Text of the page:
Act on the expansion of possibilities to act against corporate and white collar crime

Act on the expansion of possibilities to act against corporate and white collar crime

Act on the expansion of possibilities to act against corporate and white collar crime

23.01.2015 NL law

On 1 January 2015 the Act on the expansion of possibilities to act against corporate and white collar crime came into force. This Act introduces more opportunities to detect and prosecute  corporate and white collar crime and imposes stricter sentences. The maximum prison sentence for  corporate and white collar offences has increased and for corporations an adjustable fine limit has been introduced, under which the court can impose a fine of up to the higher of EUR 810,000 and 10% of their annual turnover.

The penalties for the abuse of governmental subsidies and the bribing of officials and non-officials have been expanded and updated. Also the maximum sentences that can be imposed with respect to  bribery and money laundering have been increased. Courts can now impose an adjustable fine on a corporation of up to the higher of EUR 810,000 and 10% of its annual turnover. Furthermore, the possibility to deduct costs from the criminally obtained gain is limited. Finally, persistent offenders in the category of less serious corporate crimes will also become subject to penalties.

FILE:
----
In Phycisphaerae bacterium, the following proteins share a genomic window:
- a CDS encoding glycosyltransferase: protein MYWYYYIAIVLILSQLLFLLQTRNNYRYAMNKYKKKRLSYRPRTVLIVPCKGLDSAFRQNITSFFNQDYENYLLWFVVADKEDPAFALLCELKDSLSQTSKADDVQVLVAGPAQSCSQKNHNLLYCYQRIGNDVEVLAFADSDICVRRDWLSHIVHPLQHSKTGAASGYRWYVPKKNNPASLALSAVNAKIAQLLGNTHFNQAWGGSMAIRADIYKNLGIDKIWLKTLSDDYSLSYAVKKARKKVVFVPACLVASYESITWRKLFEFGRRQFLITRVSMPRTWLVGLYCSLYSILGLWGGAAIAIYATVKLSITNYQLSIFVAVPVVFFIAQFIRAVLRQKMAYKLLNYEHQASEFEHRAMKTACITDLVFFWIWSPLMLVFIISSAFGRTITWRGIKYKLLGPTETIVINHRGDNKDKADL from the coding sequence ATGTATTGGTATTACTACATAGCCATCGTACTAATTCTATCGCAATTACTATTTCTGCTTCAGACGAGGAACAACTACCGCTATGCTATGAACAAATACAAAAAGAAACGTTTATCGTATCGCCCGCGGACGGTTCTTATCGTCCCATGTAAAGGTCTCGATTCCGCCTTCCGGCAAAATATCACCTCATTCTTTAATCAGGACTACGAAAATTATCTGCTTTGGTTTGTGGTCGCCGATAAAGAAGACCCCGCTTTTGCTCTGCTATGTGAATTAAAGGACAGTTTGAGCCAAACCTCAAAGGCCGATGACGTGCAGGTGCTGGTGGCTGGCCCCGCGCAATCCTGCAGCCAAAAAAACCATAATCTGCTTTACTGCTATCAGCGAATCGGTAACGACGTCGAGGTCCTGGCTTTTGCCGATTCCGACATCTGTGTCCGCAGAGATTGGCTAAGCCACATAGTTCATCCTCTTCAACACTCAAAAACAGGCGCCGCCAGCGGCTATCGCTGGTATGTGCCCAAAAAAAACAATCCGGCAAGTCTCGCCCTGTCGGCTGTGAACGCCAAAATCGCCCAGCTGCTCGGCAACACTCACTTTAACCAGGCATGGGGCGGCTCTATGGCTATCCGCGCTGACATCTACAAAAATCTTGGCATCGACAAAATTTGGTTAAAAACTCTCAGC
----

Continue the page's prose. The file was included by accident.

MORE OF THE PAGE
This law not only affects corporations and their management in that they risk higher sentences and being deprived from gains obtained through criminal means, it also enables broader methods of detection and increases coercive measures against them. As a consequence of the increase in the maximum sentence for non-official bribery and the penalties for systematic violation of the less serious corporate crimes, it is possible to arrest suspects and take them in to custody even if they are not caught in the act. In addition, the investigation authorities can more easily record telecommunications. Furthermore, the statute of limitations for non-official bribery and (consistent) violation of the Economic Offences Act is extended from six to twelve years, as a consequence of which corporations and their management are exposed to the risk of prosecution for a substantially longer period of time.


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